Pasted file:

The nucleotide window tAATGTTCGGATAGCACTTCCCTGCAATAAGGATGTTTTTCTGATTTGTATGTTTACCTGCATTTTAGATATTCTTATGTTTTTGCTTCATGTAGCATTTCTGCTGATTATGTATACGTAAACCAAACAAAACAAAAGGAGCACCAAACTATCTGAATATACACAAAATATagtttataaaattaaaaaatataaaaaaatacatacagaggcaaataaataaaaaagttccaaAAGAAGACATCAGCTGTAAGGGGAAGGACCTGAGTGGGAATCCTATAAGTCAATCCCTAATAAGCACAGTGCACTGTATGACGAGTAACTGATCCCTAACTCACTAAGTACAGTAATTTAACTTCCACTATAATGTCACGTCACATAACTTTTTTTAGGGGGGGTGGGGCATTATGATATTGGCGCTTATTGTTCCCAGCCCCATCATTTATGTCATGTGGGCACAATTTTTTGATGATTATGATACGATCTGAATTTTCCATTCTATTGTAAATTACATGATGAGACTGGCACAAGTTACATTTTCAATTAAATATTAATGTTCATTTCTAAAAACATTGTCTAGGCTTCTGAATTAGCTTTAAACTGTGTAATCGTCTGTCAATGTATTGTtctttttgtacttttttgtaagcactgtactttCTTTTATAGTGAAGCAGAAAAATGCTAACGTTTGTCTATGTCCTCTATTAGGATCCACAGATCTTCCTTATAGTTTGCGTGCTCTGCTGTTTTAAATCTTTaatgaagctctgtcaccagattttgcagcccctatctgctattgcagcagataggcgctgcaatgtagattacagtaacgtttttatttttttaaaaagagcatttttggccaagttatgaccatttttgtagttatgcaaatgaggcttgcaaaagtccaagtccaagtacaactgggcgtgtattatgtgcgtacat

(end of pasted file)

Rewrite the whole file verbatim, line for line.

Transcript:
The nucleotide window tAATGTTCGGATAGCACTTCCCTGCAATAAGGATGTTTTTCTGATTTGTATGTTTACCTGCATTTTAGATATTCTTATGTTTTTGCTTCATGTAGCATTTCTGCTGATTATGTATACGTAAACCAAACAAAACAAAAGGAGCACCAAACTATCTGAATATACACAAAATATagtttataaaattaaaaaatataaaaaaatacatacagaggcaaataaataaaaaagttccaaAAGAAGACATCAGCTGTAAGGGGAAGGACCTGAGTGGGAATCCTATAAGTCAATCCCTAATAAGCACAGTGCACTGTATGACGAGTAACTGATCCCTAACTCACTAAGTACAGTAATTTAACTTCCACTATAATGTCACGTCACATAACTTTTTTTAGGGGGGGTGGGGCATTATGATATTGGCGCTTATTGTTCCCAGCCCCATCATTTATGTCATGTGGGCACAATTTTTTGATGATTATGATACGATCTGAATTTTCCATTCTATTGTAAATTACATGATGAGACTGGCACAAGTTACATTTTCAATTAAATATTAATGTTCATTTCTAAAAACATTGTCTAGGCTTCTGAATTAGCTTTAAACTGTGTAATCGTCTGTCAATGTATTGTtctttttgtacttttttgtaagcactgtactttCTTTTATAGTGAAGCAGAAAAATGCTAACGTTTGTCTATGTCCTCTATTAGGATCCACAGATCTTCCTTATAGTTTGCGTGCTCTGCTGTTTTAAATCTTTaatgaagctctgtcaccagattttgcagcccctatctgctattgcagcagataggcgctgcaatgtagattacagtaacgtttttatttttttaaaaagagcatttttggccaagttatgaccatttttgtagttatgcaaatgaggcttgcaaaagtccaagtccaagtacaactgggcgtgtattatgtgcgtacat